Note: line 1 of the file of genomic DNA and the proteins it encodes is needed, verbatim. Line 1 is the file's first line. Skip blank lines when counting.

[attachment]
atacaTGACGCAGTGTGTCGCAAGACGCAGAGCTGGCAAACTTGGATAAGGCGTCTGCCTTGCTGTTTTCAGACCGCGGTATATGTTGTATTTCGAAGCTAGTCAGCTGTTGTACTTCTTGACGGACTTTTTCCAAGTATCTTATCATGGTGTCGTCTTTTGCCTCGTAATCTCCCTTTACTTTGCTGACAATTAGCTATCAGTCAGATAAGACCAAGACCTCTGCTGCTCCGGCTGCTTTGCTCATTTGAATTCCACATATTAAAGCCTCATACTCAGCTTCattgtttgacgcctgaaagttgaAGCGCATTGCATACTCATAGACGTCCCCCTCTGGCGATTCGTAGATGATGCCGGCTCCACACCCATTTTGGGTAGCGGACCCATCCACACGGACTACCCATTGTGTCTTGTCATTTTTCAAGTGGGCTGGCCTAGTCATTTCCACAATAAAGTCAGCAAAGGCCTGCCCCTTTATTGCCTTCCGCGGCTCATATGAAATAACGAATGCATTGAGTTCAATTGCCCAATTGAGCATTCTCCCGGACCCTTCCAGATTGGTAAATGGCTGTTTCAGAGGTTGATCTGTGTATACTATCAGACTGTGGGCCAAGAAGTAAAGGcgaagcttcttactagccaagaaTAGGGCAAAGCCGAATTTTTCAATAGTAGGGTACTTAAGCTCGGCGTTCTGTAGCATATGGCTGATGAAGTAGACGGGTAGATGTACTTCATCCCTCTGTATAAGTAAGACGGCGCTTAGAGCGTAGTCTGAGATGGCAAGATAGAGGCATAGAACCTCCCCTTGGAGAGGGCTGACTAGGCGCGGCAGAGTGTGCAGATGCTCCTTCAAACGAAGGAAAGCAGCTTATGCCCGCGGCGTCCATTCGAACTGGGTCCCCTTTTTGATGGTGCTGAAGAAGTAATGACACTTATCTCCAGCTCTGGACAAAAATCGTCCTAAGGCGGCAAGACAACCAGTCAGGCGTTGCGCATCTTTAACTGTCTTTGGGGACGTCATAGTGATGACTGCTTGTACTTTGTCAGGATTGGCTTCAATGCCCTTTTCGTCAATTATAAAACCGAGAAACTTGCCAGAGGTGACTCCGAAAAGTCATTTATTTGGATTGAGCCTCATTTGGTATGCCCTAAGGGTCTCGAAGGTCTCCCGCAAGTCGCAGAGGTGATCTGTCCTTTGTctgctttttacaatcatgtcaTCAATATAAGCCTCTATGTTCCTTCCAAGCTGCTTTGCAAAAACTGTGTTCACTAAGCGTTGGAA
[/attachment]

atacaTGACGCAGTGTGTCGCAAGACGCAGAGCTGGCAAACTTGGATAAGGCGTCTGCCTTGCTGTTTTCAGACCGCGGTATATGTTGTATTTCGAAGCTAGTCAGCTGTTGTACTTCTTGACGGACTTTTTCCAAGTATCTTATCATGGTGTCGTCTTTTGCCTCGTAATCTCCCTTTACTTTGCTGACAATTAGCTATCAGTCAGATAAGACCAAGACCTCTGCTGCTCCGGCTGCTTTGCTCATTTGAATTCCACATATTAAAGCCTCATACTCAGCTTCattgtttgacgcctgaaagttgaAGCGCATTGCATACTCATAGACGTCCCCCTCTGGCGATTCGTAGATGATGCCGGCTCCACACCCATTTTGGGTAGCGGACCCATCCACACGGACTACCCATTGTGTCTTGTCATTTTTCAAGTGGGCTGGCCTAGTCATTTCCACAATAAAGTCAGCAAAGGCCTGCCCCTTTATTGCCTTCCGCGGCTCATATGAAATAACGAATGCATTGAGTTCAATTGCCCAATTGAGCATTCTCCCGGACCCTTCCAGATTGGTAAATGGCTGTTTCAGAGGTTGATCTGTGTATACTATCAGACTGTGGGCCAAGAAGTAAAGGcgaagcttcttactagccaagaaTAGGGCAAAGCCGAATTTTTCAATAGTAGGGTACTTAAGCTCGGCGTTCTGTAGCATATGGCTGATGAAGTAGACGGGTAGATGTACTTCATCCCTCTGTATAAGTAAGACGGCGCTTAGAGCGTAGTCTGAGATGGCAAGATAGAGGCATAGAACCTCCCCTTGGAGAGGGCTGACTAGGCGCGGCAGAGTGTGCAGATGCTCCTTCAAACGAAGGAAAGCAGCTTATGCCCGCGGCGTCCATTCGAACTGGGTCCCCTTTTTGATGGTGCTGAAGAAGTAATGACACTTATCTCCAGCTCTGGACAAAAATCGTCCTAAGGCGGCAAGACAACCAGTCAGGCGTTGCGCATCTTTAACTGTCTTTGGGGACGTCATAGTGATGACTGCTTGTACTTTGTCAGGATTGGCTTCAATGCCCTTTTCGTCAATTATAAAACCGAGAAACTTGCCAGAGGTGACTCCGAAAAGTCATTTATTTGGATTGAGCCTCATTTGGTATGCCCTAAGGGTCTCGAAGGTCTCCCGCAAGTCGCAGAGGTGATCTGTCCTTTGTctgctttttacaatcatgtcaTCAATATAAGCCTCTATGTTCCTTCCAAGCTGCTTTGCAAAAACTGTGTTCACTAAGCGTTGGAA